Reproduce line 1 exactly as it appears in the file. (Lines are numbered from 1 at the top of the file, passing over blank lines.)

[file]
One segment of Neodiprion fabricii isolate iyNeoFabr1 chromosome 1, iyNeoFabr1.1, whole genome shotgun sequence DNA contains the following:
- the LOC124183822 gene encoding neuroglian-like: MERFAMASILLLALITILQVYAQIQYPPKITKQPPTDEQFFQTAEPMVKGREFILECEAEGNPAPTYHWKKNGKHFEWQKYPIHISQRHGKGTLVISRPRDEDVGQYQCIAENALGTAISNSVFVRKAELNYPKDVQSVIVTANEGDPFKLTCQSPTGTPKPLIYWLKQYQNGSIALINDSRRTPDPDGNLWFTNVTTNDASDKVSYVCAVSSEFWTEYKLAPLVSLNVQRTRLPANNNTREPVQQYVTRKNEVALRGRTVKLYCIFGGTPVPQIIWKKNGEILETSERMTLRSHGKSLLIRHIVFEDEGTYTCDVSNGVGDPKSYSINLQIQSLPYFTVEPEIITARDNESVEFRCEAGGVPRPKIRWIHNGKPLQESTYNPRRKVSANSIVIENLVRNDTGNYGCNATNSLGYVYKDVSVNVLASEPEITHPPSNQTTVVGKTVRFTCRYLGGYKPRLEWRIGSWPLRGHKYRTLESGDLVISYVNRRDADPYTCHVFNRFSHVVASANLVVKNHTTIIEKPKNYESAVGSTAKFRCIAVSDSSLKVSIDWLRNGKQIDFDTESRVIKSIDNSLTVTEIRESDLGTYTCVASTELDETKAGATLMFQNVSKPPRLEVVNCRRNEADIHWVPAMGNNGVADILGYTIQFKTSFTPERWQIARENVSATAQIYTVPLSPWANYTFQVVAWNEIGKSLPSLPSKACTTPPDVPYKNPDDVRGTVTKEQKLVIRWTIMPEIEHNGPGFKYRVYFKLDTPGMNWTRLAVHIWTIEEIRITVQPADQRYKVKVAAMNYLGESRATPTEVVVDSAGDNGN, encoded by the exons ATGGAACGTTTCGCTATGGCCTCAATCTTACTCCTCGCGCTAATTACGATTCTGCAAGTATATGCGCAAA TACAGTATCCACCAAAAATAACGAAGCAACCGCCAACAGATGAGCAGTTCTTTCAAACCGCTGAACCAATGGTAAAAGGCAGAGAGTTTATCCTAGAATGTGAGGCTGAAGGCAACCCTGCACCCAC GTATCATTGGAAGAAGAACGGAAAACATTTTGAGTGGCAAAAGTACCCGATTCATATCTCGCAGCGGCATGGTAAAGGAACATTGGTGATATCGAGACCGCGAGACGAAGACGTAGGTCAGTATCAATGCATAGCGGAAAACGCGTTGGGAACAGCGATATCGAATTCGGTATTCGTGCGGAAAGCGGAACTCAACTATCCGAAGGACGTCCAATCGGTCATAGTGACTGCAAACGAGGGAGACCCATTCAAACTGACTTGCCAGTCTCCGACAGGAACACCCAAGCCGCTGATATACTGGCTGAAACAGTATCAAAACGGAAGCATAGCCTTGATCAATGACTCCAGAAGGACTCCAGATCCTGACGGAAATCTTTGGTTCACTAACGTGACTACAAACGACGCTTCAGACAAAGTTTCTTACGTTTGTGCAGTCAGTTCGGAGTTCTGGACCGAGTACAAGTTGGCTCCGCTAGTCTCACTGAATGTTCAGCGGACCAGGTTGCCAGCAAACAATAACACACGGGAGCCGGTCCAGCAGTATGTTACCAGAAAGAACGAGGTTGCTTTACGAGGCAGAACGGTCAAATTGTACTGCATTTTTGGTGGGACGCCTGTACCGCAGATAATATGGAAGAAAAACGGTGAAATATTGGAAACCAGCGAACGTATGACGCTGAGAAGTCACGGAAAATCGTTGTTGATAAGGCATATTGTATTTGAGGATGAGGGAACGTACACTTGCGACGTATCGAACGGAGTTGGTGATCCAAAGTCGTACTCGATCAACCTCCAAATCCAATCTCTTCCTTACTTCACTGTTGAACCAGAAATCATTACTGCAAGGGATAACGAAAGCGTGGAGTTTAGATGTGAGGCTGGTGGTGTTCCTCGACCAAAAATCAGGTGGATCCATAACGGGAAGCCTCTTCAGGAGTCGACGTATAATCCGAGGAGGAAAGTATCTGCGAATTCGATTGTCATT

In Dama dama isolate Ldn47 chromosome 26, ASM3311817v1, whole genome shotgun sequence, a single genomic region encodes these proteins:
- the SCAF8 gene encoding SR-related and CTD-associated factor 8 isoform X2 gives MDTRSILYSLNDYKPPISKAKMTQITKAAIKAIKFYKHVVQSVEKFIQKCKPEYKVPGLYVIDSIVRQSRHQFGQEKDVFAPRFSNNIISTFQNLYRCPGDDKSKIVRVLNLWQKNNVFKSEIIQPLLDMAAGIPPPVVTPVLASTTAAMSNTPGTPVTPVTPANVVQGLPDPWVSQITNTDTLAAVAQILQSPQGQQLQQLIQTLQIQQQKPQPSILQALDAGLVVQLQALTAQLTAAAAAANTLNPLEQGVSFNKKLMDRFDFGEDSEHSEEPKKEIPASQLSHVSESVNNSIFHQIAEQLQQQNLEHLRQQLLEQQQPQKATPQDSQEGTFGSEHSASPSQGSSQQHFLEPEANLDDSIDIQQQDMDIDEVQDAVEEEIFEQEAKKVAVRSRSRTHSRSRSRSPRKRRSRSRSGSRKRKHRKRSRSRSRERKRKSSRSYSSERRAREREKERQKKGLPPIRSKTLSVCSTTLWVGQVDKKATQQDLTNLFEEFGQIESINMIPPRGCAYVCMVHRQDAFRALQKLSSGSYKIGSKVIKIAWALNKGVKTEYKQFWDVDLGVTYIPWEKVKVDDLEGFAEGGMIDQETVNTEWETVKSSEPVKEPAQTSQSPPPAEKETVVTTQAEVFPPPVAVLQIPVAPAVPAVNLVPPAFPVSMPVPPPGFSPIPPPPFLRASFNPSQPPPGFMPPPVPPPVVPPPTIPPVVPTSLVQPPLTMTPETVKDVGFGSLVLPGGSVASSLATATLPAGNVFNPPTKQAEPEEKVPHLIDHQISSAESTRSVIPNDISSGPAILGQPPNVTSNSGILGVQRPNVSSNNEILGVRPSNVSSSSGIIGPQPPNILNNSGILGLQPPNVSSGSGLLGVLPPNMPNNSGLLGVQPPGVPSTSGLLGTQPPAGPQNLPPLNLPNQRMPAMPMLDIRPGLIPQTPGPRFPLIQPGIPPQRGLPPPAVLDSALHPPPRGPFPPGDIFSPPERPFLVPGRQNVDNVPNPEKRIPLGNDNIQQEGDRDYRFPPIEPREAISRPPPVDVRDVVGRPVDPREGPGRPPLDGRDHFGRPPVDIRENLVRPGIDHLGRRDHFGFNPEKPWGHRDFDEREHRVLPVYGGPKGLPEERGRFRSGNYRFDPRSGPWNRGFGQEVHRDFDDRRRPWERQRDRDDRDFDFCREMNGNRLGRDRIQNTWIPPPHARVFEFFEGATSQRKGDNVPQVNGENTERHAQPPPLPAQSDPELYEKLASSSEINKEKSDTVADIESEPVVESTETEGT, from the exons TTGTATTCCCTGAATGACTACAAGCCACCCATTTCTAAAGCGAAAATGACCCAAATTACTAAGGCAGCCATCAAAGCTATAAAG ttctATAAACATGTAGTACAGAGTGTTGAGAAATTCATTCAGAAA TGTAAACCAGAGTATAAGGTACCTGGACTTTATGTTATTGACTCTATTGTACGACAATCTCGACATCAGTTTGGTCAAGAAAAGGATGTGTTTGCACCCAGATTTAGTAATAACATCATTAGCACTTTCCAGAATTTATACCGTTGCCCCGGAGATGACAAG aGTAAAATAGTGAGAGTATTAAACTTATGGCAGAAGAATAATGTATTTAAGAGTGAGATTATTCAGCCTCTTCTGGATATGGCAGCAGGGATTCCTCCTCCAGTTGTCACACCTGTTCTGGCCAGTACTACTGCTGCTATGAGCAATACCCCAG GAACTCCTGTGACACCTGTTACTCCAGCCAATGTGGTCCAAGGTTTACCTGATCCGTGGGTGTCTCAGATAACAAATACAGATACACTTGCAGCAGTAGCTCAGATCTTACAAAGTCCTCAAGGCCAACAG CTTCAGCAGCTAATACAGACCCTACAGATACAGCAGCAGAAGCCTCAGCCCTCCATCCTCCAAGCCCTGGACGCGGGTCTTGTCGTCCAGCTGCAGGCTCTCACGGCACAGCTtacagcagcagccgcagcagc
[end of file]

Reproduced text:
One segment of Neodiprion fabricii isolate iyNeoFabr1 chromosome 1, iyNeoFabr1.1, whole genome shotgun sequence DNA contains the following: